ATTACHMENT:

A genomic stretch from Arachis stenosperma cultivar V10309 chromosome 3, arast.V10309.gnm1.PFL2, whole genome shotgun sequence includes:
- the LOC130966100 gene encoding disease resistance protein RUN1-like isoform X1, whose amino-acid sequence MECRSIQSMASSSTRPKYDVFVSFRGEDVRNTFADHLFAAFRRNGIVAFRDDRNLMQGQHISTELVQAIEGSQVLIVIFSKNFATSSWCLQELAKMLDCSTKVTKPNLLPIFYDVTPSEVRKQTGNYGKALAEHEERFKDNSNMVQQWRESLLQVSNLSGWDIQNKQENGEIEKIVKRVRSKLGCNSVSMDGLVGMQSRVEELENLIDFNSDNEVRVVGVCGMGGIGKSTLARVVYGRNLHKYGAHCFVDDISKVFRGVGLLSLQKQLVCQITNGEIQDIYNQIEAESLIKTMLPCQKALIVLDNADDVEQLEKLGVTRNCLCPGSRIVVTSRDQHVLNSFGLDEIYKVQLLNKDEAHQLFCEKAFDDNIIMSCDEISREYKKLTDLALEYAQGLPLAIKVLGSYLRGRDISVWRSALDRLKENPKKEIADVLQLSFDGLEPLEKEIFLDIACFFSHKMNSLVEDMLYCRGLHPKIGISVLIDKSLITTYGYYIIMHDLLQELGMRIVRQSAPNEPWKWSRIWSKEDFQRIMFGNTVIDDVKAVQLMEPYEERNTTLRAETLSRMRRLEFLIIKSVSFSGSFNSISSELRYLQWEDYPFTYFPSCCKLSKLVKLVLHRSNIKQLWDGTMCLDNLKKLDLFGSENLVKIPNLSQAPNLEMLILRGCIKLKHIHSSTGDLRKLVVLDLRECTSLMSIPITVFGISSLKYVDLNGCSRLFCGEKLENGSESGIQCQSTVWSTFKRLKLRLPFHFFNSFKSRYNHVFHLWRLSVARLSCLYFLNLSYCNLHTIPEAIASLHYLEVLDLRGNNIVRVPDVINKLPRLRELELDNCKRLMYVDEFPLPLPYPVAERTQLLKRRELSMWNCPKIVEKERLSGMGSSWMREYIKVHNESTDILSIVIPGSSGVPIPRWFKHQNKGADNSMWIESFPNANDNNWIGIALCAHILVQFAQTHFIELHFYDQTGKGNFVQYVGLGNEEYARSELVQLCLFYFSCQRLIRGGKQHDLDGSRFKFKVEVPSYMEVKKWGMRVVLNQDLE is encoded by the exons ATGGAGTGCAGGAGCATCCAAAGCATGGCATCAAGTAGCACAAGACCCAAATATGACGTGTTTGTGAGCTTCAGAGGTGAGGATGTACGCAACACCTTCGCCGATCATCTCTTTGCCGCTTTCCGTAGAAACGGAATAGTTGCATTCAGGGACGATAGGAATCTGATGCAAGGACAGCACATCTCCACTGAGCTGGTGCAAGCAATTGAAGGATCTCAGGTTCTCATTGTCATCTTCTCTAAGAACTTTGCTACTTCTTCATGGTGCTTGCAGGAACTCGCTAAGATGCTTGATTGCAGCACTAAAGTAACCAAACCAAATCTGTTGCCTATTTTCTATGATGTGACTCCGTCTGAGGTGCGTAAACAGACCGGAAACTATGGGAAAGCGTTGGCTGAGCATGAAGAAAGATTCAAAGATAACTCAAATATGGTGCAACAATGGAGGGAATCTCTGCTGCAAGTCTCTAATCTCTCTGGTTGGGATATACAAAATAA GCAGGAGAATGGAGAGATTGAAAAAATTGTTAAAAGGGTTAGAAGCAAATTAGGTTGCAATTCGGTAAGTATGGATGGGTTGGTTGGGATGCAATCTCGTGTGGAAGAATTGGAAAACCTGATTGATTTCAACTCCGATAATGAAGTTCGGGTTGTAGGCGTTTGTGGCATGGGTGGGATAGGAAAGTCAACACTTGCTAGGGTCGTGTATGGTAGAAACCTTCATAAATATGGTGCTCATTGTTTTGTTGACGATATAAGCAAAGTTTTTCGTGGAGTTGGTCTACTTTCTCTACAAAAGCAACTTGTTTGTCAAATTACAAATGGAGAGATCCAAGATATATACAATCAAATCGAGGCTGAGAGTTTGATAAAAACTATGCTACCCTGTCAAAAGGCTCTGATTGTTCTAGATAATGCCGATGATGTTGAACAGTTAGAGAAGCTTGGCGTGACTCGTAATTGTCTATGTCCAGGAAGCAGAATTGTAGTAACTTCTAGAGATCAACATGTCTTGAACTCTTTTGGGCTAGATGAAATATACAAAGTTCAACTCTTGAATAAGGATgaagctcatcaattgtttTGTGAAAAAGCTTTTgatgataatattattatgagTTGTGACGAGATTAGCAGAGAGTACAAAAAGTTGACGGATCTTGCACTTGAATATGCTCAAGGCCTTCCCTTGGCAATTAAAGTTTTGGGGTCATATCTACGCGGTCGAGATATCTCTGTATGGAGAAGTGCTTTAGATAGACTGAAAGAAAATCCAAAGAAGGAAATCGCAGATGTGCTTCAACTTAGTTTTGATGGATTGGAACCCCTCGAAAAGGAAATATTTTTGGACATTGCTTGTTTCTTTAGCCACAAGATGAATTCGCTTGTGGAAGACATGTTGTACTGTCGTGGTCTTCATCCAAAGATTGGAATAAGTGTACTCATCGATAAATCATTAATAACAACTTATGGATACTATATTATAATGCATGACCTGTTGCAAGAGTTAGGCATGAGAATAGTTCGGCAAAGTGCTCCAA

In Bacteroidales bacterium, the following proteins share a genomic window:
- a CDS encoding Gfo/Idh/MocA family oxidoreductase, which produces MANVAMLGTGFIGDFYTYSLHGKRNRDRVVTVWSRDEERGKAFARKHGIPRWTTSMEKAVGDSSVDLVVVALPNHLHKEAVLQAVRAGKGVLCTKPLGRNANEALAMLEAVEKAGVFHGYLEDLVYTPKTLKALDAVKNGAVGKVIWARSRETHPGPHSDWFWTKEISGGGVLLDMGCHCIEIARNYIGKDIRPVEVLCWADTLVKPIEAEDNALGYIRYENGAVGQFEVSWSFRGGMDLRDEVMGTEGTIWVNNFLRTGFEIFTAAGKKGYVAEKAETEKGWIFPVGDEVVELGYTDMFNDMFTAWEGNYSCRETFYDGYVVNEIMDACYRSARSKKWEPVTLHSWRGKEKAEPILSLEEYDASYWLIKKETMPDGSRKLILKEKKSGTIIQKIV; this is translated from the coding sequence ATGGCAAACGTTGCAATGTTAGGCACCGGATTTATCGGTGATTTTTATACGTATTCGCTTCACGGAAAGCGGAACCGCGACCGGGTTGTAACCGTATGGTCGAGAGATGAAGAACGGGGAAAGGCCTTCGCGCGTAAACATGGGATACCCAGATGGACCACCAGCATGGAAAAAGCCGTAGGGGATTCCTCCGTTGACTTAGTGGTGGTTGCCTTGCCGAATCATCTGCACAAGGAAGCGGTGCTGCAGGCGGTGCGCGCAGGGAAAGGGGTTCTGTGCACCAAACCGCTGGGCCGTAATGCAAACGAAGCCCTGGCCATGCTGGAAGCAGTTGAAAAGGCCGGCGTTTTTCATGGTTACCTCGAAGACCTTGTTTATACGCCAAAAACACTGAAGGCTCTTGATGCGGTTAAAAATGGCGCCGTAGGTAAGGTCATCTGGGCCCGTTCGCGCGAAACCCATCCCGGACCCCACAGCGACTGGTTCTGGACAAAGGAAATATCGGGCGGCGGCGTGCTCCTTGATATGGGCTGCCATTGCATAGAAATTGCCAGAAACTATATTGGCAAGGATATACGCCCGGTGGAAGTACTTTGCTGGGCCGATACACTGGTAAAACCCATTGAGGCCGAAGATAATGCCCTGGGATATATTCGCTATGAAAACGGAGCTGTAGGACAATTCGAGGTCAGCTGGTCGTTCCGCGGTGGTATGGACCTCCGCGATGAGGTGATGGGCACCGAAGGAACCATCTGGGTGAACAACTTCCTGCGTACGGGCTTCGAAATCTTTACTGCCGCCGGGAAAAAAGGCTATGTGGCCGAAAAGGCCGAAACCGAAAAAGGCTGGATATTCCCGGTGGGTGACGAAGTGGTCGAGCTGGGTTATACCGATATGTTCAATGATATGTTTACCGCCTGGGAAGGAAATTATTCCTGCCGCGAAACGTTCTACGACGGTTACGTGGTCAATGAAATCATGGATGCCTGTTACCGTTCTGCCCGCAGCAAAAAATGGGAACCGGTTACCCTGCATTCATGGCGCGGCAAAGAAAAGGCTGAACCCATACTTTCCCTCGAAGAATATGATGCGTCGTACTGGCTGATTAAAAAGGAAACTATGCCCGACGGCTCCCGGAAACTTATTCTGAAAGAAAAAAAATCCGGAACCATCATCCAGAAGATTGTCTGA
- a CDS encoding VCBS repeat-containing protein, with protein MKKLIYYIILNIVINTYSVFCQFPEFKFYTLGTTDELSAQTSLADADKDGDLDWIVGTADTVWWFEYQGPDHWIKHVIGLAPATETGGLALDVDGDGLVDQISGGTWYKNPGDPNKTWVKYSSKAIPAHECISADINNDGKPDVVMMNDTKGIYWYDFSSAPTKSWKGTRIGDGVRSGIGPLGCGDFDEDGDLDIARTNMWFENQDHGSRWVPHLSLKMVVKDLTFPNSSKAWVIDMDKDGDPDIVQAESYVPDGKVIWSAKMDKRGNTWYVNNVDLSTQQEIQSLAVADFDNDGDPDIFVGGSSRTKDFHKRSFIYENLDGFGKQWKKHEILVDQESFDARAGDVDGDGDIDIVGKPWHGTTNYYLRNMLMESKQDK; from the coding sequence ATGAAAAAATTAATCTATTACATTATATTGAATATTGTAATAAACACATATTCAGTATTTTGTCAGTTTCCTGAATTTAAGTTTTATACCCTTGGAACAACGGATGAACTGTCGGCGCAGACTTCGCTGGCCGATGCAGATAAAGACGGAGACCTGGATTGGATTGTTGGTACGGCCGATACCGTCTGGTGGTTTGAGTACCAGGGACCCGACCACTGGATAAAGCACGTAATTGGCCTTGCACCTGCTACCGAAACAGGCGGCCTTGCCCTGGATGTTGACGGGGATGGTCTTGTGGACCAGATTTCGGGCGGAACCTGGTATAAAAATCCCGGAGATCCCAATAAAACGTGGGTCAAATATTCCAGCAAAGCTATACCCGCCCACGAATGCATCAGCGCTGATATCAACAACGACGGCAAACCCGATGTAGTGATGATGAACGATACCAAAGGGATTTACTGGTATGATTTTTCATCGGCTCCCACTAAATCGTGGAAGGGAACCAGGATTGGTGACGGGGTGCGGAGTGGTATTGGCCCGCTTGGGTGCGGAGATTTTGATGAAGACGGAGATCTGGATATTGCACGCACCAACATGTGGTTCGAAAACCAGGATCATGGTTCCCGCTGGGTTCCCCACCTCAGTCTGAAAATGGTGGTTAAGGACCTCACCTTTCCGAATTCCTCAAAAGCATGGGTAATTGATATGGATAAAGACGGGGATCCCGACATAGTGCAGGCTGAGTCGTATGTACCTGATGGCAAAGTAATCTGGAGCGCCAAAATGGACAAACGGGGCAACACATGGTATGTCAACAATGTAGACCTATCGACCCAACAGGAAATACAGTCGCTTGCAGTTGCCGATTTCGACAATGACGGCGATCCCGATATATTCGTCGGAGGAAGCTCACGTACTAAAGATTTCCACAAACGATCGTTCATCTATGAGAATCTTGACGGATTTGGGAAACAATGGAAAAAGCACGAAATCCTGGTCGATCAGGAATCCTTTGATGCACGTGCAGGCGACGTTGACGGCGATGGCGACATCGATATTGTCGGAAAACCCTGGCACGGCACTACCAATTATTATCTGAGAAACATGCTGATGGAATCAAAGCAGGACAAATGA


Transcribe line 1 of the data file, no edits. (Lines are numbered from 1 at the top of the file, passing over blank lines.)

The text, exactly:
A genomic stretch from Arachis stenosperma cultivar V10309 chromosome 3, arast.V10309.gnm1.PFL2, whole genome shotgun sequence includes: